Photo from the Walk for Tolerance in Montego Bay in 2010 not of JFLAG but of a US group carrying a rainbow flag.
See more scenes here: WFT Scenes & More
Ethics in advocacy is so important and we have been less than open and honest over the years on crisis issues and our own historical data, why I brought this up was that after re-reading an article from the Sunday Gleaner by Dadland Maye on being an asylee in the United States entitles Out of the Closet Out of Jamaica a photo was captioned (above) as prominent as ever to suggest that an older activity in 2010 by Jamaica Aids Support for Life known as a Walk for Tolerance was referred to as a gay march on April 15, 2010 there was a clear article with representatives from JASL as published in the Observer who went at pains to make sure to clear the air on the issue of the walk at the time that it was a pride march in disguise, even if it was it raises serious questions about strategy, programs and methods of engaging the public based on openness and honesty.
Initial reports that the walk from Montego Bay's Howard Cooke Boulevard to the Dump Up Beach was successful turned ugly hours later with news that anti-homosexual elements were abusing and harassing the participants according to the Observer article.
"It is alleged that some houses between St Ann and St Mary where some of the persons came from, were stoned. But we are yet to get more details on that. There were persons from Mandeville and the St Ann area who were verbally abused. Some of our sex workers have been harrassed... they say people have accused them of marching in support for gays," said Devon Cammock, prevention, treatment and care co-ordinator and chapter manager for Jamaica Aids Support for Life, Montego Bay.
According to Cammock, the prevailing stigma that the JASL is a gay organisation, " is going to hurt persons especially those who need help".
"Our major focus is minority groups because they are the most vulnerable to HIV and Aids and based on the feedback we are getting from the number of persons coming in to us, it was evident we had to do something. Part of what we needed to do in our ongoing campaign about stigma and discrimination was atolerance walk". JASL works with members of the marginalised communities. We work with sex workers, we work with men who have sex with men, we work with hearing impaired, we work with we work with people in general," he said adding that the participants were 'marching for their own rights'.
Among the groups that participated in the walk were:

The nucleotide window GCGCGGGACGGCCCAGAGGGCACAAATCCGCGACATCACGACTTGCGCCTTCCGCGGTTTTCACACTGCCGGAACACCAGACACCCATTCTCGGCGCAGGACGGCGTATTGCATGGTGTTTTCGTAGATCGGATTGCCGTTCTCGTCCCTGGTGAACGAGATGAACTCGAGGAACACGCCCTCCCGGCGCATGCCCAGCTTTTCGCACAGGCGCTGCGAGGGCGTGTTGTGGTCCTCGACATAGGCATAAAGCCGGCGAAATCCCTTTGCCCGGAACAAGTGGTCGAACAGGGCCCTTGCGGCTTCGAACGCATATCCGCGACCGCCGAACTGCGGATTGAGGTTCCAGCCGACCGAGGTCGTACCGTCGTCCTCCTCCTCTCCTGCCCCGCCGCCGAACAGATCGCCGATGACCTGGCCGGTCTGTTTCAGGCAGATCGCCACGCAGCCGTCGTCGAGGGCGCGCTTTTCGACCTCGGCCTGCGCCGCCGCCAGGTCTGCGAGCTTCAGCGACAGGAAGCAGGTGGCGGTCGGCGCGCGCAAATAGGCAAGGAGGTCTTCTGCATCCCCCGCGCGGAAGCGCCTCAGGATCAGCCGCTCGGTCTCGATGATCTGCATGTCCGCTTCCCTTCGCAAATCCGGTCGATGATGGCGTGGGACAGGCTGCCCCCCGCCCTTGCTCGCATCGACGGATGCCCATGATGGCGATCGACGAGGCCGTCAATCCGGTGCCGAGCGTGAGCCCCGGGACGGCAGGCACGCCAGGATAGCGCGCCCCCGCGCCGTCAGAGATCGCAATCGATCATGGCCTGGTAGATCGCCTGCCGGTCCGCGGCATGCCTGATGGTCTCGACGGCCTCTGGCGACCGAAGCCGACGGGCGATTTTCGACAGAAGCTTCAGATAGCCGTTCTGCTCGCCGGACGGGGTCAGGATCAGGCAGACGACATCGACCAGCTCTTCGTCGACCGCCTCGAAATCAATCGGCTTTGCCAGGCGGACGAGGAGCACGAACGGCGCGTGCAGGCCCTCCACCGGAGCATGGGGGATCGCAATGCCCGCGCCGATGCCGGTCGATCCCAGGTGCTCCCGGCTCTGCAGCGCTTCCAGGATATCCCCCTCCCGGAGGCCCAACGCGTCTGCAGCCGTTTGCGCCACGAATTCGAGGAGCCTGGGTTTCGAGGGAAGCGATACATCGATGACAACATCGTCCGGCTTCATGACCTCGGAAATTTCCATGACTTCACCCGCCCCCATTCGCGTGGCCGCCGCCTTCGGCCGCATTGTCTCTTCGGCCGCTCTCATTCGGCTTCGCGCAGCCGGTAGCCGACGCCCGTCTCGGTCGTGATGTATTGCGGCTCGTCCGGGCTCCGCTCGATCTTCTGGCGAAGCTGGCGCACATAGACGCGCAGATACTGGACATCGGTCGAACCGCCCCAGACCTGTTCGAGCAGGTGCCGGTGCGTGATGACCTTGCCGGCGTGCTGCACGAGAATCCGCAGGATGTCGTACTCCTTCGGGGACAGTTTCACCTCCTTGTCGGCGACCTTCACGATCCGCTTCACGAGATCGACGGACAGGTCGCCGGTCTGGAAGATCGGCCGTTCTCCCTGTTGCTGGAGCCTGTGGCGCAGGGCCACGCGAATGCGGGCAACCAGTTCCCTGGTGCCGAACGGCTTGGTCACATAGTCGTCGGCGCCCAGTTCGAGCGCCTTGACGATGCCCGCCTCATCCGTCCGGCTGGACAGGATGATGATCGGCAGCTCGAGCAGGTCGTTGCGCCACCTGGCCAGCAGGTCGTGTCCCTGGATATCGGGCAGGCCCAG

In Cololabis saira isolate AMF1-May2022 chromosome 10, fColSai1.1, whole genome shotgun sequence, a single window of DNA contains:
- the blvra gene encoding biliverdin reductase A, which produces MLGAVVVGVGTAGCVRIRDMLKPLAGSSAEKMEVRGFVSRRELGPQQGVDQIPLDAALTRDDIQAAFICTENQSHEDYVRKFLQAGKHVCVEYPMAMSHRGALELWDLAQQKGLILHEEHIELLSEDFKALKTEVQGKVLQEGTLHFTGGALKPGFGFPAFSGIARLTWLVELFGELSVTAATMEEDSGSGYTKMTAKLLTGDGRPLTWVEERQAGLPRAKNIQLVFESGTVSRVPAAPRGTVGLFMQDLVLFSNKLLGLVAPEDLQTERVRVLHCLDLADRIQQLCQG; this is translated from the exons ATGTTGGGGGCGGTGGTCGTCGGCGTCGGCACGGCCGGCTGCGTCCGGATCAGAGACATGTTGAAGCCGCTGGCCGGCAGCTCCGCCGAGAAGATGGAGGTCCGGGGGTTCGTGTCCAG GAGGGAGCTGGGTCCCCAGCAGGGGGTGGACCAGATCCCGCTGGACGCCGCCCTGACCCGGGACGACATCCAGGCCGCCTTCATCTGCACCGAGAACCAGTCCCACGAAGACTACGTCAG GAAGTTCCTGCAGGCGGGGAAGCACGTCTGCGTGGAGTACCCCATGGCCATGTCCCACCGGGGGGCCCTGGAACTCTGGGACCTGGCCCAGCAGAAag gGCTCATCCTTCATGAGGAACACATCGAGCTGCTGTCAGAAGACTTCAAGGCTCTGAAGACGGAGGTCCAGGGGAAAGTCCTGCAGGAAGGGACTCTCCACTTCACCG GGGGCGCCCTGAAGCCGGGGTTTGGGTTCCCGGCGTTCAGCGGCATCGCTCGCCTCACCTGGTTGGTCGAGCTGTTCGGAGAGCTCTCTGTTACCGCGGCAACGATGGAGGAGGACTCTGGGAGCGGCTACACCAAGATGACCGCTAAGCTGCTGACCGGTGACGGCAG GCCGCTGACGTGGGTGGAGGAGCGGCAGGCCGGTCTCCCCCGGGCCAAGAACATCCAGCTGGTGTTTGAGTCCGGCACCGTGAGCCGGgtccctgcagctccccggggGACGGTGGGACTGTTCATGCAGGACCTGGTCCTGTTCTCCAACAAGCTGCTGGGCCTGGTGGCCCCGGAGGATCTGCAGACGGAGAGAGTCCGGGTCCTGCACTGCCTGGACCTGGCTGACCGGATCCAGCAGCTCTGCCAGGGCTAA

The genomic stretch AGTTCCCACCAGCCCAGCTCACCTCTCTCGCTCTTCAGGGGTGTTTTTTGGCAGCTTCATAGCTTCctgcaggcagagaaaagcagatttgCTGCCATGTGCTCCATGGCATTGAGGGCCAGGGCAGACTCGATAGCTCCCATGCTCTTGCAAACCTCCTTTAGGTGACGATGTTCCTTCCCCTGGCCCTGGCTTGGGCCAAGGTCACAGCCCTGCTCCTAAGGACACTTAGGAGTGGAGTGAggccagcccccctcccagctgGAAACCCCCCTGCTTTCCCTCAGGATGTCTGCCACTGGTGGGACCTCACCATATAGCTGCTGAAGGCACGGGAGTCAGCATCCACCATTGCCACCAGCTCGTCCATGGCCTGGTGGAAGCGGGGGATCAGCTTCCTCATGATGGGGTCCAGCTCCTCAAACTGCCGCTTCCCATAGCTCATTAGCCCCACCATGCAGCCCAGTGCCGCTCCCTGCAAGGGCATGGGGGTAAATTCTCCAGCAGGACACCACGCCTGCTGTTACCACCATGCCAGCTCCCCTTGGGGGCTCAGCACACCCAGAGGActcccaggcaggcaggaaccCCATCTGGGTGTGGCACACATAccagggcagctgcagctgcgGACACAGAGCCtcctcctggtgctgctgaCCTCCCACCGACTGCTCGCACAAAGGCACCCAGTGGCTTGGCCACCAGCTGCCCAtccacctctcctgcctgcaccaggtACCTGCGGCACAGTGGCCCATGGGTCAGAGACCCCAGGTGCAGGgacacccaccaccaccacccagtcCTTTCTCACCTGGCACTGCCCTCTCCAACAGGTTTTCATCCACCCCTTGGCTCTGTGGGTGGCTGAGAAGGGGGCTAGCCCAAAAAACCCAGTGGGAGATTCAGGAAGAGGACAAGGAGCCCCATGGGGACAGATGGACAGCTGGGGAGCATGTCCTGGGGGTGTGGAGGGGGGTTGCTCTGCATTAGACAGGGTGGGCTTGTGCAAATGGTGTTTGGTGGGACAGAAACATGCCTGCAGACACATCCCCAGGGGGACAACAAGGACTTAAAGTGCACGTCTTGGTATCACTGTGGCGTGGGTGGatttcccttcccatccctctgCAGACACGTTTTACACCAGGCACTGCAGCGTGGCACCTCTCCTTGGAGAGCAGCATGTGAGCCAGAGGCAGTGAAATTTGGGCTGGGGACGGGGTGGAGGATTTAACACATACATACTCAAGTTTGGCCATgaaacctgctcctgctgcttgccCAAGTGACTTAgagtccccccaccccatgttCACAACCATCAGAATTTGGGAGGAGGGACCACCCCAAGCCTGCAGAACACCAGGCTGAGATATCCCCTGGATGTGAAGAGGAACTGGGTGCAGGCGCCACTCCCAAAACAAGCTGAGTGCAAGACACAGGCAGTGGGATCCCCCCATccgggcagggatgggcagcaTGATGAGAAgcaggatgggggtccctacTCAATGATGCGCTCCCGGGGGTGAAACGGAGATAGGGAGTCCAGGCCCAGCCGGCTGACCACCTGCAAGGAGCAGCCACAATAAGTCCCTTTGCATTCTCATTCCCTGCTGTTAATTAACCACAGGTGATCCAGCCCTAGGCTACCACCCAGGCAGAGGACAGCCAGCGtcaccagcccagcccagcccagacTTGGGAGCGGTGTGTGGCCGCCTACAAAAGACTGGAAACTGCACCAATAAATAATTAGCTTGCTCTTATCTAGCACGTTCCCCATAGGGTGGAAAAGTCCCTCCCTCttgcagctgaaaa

* The Jamaica Red Cross;
* The Sex Workers Association of Jamaica,
* The Jamaica Forum for Lesbians and Gays (JFLAG);
* Women for Women (WFW) and persons living with HIV.
Nancy Wilson, the openly gay leader of the Metropolitan Community Churches also participated.
The rest of the article by Mr Maye however was relatively OK save and except for the atheistic ambit which I have a huge issue with but for the issues that cause many Jamaicans to leave our shores.
here is an excerpt of the article:
Forgetfulness makes people lose their ability to identify with the life of others who pattern their history. They will still fight, but they might lose the activist passion of prior years. I promised myself I will always try to remember the bad. But I now appreciate that I can recall and love the beautiful memories that had taken second status to the sorrowful ones for so long. I had forgotten those things that made me love Jamaica.
Why do I look forward to Americans asking me, "Where are you from?" Why do I feel at home, even though away from my first home, when I hear our voices speaking in Brooklyn supermarkets, or see bodies wearing the black-green-gold colours of our flag in a Queen's train, or feel a hand touch my shoulder at a Manhattan event only to say, "Yuh dress like one a we. Lawd a mercy! Heh-heh-hey! Are you from Yard?"
Feeling situated in a safer physical space in America and living farther away from painful memories, I am able to reflect on Jamaica and Jamaicans. On the things that united and loved us. Our rich inquisitive culture. Our Patois semantics. Our loving and feisty body languages. Our comedic country life versus the dramatic city life. Our PNP and JLP politrics theatrics. Our privilege of knowing the name/s of every great-grandmama with herbal bushes beneath their pillows, and of the coming-to-no-good children down dat deh yard deh, and the good-brain ones who reap most community smiles.
Our care in showing up at hospitals with grater cake and cornmeal pudding, but not only for family. Our tendency to pack cemeteries to weep, to hold an experienced weeper from tumbling inside another grave, and to 'rockstone' the casket out of love, but not only for family.
Disseminating information of Jamaican pride alongside its horrors is what journalists and activists should deploy in their roles. Increasingly, it concerns me whenever I visit places to speak that audiences expect only doom-and-gloom stories about Jamaica.
"The violence there! How bad is it?
"Will I get killed there?"
"No disrespect, but I will never go to your country. Sorry!"
"They can keep their beaches and all-inclusive hotels to themselves!"
"Aren't you glad you escaped?"
After hearing these comments, I question what damage I, journalists, and other human rights activists have done in representing the Jamaican story. How might we represent it to ensure that it certainly brings attention to horrific human-rights abuses without cultivating a global impression that Jamaica is an island of savages? Activists and journalists should remain concerned about whether our roles to liberate Jamaica might be inadvertently liberating global stereotypes about Jamaicans.